Jackson Christmas by Candlelight Tour, Friday,
December 5, 5 to 8 p.m. Get the holiday spirit touring four of the
state's most historic sites, each decorated for the season: the Old
Capitol Museum, the Manship House Museum, the Governor's Mansion, and the State
Capitol. There will be holiday entertainment
at each site. For more information call 601/ 576-6920.
at the Old Capitol, Wednesday, December 3-Tuesday,
December 23. Groups of ten or more should call ahead to make weekday
reservations. Call 601/ 576-6920.
giant Mississippi cedar,
decorated with hand-crocheted snowflakes, gold tinsel garlands, and other ornaments
representing the 1870s and 1880s
trees decorated with ornaments typical of the Antebellum,
Victorian, and Depression eras
trains, including customized versions
of the "Panama Limited" and the "Rebel," run through Possum Ridge, an imaginary
town typical of Mississippi railroad towns in the 1940s
film favorite "The Small One" shows weekdays
to registered school groups and for the public weekdays at 3 p.m., Saturdays at
11 a.m. and 2 p.m. Three Sunday holiday concerts -December 7, 14, and 21-at 3:00
at the Manship House Museum, Jackson. Daily tours feature authentic
Victorian decorations. Open Tuesdays through Fridays, 9 a.m. to 4 p.m., and Saturdays
from 10 a.m. to 4 p.m. Reservations required for groups of ten or more.
Victorian Christmas, at Historic Jefferson College,
Washington, Saturday, December 13, through Monday, December 29. Christmas
trees decorated by local and regional fifth-grade classes will be on display in
the site's historic buildings. These trees are always a delight for all ages.
For more information, call 601/442-2901.
historic section of the Governor's Mansion will be traditionally decorated for
Christmas at the Governor's Mansion,
Jackson, Wednesday, December 3, through Friday, December 19. Free,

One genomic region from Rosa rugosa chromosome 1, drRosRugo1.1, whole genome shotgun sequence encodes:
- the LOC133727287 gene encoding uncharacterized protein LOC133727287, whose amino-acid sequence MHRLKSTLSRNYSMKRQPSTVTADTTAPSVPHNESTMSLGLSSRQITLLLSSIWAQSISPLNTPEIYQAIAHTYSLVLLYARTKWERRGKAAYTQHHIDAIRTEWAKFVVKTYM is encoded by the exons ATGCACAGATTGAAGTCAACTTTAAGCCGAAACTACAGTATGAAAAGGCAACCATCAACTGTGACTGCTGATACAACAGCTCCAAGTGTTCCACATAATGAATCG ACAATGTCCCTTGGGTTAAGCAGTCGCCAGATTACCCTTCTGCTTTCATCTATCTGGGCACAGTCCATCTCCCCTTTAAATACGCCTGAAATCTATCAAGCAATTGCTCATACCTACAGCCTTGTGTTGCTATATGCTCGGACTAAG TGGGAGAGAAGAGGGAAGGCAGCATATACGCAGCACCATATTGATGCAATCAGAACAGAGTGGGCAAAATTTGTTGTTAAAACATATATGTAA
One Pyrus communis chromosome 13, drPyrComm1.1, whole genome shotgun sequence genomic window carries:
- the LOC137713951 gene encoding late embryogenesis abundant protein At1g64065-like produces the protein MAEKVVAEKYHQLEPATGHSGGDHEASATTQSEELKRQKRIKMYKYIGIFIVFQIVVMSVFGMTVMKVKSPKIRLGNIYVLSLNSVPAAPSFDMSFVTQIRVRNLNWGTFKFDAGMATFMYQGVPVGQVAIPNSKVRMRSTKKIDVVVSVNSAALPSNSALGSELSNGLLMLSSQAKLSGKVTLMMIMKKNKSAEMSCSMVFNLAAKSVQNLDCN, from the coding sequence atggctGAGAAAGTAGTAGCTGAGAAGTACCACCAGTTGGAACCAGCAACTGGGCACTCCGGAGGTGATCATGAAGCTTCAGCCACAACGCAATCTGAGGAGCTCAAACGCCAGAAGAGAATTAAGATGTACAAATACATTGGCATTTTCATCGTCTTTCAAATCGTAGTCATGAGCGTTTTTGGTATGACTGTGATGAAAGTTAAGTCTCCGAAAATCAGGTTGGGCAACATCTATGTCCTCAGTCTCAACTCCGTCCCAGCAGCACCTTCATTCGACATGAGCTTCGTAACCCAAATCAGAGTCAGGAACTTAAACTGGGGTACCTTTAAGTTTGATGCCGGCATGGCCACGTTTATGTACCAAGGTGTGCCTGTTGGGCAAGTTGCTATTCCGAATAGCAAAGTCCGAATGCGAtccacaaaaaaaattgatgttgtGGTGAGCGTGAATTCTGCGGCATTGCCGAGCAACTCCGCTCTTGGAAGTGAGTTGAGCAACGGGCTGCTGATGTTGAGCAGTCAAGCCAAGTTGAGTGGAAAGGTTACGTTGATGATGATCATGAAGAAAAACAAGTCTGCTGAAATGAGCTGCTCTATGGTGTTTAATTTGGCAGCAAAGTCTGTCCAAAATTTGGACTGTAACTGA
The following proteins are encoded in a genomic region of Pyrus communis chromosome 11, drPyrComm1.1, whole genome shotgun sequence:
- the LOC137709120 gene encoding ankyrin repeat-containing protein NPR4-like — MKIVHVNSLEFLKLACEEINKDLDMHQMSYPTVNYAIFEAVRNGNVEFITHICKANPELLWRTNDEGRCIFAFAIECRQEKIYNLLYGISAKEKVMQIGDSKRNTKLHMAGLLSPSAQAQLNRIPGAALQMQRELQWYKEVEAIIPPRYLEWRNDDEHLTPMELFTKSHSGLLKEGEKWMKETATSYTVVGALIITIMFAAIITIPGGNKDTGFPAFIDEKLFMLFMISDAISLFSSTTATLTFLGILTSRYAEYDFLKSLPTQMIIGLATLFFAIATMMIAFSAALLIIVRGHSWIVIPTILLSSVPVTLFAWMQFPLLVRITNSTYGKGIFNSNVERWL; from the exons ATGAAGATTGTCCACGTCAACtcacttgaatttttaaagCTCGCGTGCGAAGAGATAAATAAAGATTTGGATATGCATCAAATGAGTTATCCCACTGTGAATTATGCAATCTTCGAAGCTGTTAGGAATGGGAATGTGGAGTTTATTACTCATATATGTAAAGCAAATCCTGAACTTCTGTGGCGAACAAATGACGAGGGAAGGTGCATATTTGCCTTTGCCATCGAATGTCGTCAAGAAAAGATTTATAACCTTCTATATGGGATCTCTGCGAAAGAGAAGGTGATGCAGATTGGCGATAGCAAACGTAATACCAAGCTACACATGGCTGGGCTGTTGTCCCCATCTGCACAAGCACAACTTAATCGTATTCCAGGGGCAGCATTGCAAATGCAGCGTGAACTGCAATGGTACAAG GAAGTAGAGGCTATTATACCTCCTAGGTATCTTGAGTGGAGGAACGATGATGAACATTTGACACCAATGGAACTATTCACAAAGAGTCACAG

guided tours are offered Tuesday through Friday, 9:30 to 11 a.m., on the half-hour.
Reservations should be made for groups of ten or more. The Mansion will be closed
for tours Saturday, December 20, through Thursday, January 1, 2004. Since the
Mansion may be closed at times for official state functions, please call to confirm
the availability of tours: 601/ 359-6421.
by Barry Moser
order call 601/576-6921
and Slavery Examined
and Slavery Examined Forever Free: Abraham Lincoln's Journey to Emancipation
is showing at the Library of Hattiesburg, Petal, and Forrest County through January
9, 2004. The exhibit, organized by the Huntington Library, San Marino, California,
and the Gilder Lehrman Institute of American History, New York, examines the progress
of Abraham Lincoln "towards a higher realization of America's ideals." Lincoln
hated slavery, but he did not support immediate emancipation. "Lincoln became
the great emancipator," the exhibit states, "only when he and his nation were
recast in the crucible of war." The exhibit is funded by a major grant from the
National Endowment for the Humanities. For more information, call 800/ 545-2433,
ext. 5045, or visit their web
eight-day Mississippi River cruise April 6-13, 2004, will offer programs and entertainments
by southern writers, filmmakers, critics, historians, musicians,with excursions
in New Orleans, Baton Rouge, Natchez, Vicksburg, and Memphis. The Natchez Literary
and Cinema Celebration is organizing the trip, which is co-sponsored by MDAH,
Copiah-Lincoln Community College, Natchez National Historical Park, and Mississippi
Broadcasting Networks. Rates per person begin at $2,526. For more information
and to register, contact Educational Travel Associates, 866/ 296-6522 or email
Callon, Natchez businessman and local historian, will present a slide program
on Jefferson Davis Dixon and his 1940 Natchez tourist attractions White Apple
Village and Fort Rosalie at the Grand Village of the Natchez Indians, Natchez,
on Tuesday night, December 2, at 6:30 p.m. Anyone who was around Natchez from
World War II through the 1960s will remember these two sites. Admission is free.
The program is sponsored by the Southwest Mississippi Chapter of the Mississippi